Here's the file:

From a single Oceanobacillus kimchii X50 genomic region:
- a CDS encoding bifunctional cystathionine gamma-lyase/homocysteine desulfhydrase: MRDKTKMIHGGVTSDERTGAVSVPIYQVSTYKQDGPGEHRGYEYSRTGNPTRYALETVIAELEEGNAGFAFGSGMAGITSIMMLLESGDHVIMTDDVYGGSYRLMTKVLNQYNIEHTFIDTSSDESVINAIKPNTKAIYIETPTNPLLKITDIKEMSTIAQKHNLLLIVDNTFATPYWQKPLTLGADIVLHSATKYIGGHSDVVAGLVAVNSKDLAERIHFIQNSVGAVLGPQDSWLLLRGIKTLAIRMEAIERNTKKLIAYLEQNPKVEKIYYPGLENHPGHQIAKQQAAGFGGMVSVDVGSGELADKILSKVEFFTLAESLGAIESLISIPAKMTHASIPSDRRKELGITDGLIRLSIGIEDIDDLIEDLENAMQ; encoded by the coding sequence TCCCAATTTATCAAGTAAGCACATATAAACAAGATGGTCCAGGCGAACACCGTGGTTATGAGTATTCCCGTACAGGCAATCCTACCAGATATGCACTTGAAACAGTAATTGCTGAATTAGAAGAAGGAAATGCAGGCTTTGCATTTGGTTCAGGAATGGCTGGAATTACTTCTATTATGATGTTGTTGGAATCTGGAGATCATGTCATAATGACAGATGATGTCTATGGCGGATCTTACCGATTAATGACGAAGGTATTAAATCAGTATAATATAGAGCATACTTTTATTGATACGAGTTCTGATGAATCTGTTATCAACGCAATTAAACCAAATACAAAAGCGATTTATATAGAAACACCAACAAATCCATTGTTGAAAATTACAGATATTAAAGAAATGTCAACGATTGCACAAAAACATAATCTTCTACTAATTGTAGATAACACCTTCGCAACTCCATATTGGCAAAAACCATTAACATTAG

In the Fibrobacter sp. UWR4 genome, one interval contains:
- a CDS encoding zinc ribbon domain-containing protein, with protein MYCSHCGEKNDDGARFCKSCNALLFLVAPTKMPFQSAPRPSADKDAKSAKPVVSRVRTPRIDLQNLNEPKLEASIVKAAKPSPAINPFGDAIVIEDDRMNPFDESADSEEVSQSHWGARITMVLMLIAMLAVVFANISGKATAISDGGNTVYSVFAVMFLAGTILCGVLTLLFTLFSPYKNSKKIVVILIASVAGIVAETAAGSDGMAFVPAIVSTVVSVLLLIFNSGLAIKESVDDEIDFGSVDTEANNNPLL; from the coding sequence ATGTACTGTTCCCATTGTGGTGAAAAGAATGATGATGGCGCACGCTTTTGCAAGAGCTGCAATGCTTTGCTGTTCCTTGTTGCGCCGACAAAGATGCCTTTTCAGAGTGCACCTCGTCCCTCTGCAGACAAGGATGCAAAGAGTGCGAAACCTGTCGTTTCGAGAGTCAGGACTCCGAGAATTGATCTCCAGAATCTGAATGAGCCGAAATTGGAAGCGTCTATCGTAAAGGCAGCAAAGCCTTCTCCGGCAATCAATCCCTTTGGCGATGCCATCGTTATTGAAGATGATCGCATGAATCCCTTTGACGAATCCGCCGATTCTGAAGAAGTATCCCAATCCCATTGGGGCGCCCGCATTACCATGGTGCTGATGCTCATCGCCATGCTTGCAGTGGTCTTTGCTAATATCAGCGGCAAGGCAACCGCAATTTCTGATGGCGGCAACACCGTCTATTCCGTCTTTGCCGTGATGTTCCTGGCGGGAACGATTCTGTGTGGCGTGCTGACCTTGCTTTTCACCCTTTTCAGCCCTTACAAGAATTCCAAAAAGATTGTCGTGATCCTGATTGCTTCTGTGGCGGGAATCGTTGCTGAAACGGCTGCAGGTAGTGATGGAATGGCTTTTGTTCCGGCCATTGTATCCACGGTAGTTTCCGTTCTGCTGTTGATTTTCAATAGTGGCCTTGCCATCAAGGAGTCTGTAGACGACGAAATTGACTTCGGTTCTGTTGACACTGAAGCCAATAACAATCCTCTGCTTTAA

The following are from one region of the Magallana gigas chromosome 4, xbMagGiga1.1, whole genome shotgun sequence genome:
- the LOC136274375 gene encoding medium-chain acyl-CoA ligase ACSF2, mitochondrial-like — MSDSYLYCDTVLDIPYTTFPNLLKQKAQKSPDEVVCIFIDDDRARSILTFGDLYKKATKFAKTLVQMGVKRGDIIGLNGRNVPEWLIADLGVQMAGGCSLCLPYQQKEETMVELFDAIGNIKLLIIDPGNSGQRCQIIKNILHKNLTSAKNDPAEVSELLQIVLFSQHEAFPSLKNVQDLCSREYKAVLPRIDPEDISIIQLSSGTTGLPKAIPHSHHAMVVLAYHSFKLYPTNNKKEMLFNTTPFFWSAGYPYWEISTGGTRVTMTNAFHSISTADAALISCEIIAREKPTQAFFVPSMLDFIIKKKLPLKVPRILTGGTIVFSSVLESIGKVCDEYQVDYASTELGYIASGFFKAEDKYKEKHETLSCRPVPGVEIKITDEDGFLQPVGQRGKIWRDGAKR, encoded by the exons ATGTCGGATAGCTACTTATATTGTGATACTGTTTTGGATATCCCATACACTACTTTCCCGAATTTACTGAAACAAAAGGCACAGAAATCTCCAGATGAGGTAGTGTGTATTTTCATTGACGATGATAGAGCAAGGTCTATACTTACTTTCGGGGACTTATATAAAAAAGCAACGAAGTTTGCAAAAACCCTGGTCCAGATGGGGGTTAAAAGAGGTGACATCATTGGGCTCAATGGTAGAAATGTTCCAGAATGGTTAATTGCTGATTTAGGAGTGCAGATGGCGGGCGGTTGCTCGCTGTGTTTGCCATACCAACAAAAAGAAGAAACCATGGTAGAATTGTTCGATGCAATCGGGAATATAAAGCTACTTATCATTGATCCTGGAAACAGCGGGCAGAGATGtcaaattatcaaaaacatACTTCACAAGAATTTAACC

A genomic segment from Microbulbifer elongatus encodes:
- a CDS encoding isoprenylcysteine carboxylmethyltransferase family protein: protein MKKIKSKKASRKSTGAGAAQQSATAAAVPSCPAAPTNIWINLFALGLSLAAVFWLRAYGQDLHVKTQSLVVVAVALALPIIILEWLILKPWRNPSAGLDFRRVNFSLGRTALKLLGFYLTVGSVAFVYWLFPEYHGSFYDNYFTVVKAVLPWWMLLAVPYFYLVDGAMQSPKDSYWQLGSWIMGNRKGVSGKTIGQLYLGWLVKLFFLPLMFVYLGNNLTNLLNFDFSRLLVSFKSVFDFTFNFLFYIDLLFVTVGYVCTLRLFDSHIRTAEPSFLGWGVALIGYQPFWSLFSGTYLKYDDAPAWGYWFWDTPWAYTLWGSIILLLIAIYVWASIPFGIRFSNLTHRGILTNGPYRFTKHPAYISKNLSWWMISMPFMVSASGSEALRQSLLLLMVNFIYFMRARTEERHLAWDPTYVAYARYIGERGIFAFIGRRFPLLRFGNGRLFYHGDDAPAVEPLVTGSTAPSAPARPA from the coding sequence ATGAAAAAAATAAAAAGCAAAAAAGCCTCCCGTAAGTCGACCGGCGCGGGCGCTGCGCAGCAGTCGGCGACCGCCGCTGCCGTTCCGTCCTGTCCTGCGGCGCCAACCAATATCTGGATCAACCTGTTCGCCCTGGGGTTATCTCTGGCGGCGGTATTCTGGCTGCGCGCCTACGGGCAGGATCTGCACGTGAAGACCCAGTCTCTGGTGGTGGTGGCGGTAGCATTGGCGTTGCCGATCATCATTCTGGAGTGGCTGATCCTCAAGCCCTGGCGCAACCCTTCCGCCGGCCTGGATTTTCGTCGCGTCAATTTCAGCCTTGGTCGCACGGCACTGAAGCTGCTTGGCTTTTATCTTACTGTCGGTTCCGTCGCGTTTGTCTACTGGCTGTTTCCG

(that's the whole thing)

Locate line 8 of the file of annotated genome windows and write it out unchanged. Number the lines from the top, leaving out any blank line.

- a CDS encoding isoprenylcysteine carboxylmethyltransferase family protein: protein MKKIKSKKASRKSTGAGAAQQSATAAAVPSCPAAPTNIWINLFALGLSLAAVFWLRAYGQDLHVKTQSLVVVAVALALPIIILEWLILKPWRNPSAGLDFRRVNFSLGRTALKLLGFYLTVGSVAFVYWLFPEYHGSFYDNYFTVVKAVLPWWMLLAVPYFYLVDGAMQSPKDSYWQLGSWIMGNRKGVSGKTIGQLYLGWLVKLFFLPLMFVYLGNNLTNLLNFDFSRLLVSFKSVFDFTFNFLFYIDLLFVTVGYVCTLRLFDSHIRTAEPSFLGWGVALIGYQPFWSLFSGTYLKYDDAPAWGYWFWDTPWAYTLWGSIILLLIAIYVWASIPFGIRFSNLTHRGILTNGPYRFTKHPAYISKNLSWWMISMPFMVSASGSEALRQSLLLLMVNFIYFMRARTEERHLAWDPTYVAYARYIGERGIFAFIGRRFPLLRFGNGRLFYHGDDAPAVEPLVTGSTAPSAPARPA from the coding sequence ATGAAAAAAATAAAAAGCAAAAAAGCCTCCCGTAAGTCGACCGGCGCGGGCGCTGCGCAGCAGTCGGCGACCGCCGCTGCCGTTCCGTCCTGTCCTGCGGCGCCAACCAATATCTGGATCAACCTGTTCGCCCTGGGGTTATCTCTGGCGGCGGTATTCTGGCTGCGCGCCTACGGGCAGGATCTGCACGTGAAGACCCAGTCTCTGGTGGTGGTGGCGGTAGCATTGGCGTTGCCGATCATCATTCTGGAGTGGCTGATCCTCAAGCCCTGGCGCAACCCTTCCGCCGGCCTGGATTTTCGTCGCGTCAATTTCAGCCTTGGTCGCACGGCACTGAAGCTGCTTGGCTTTTATCTTACTGTCGGTTCCGTCGCGTTTGTCTACTGGCTGTTTCCG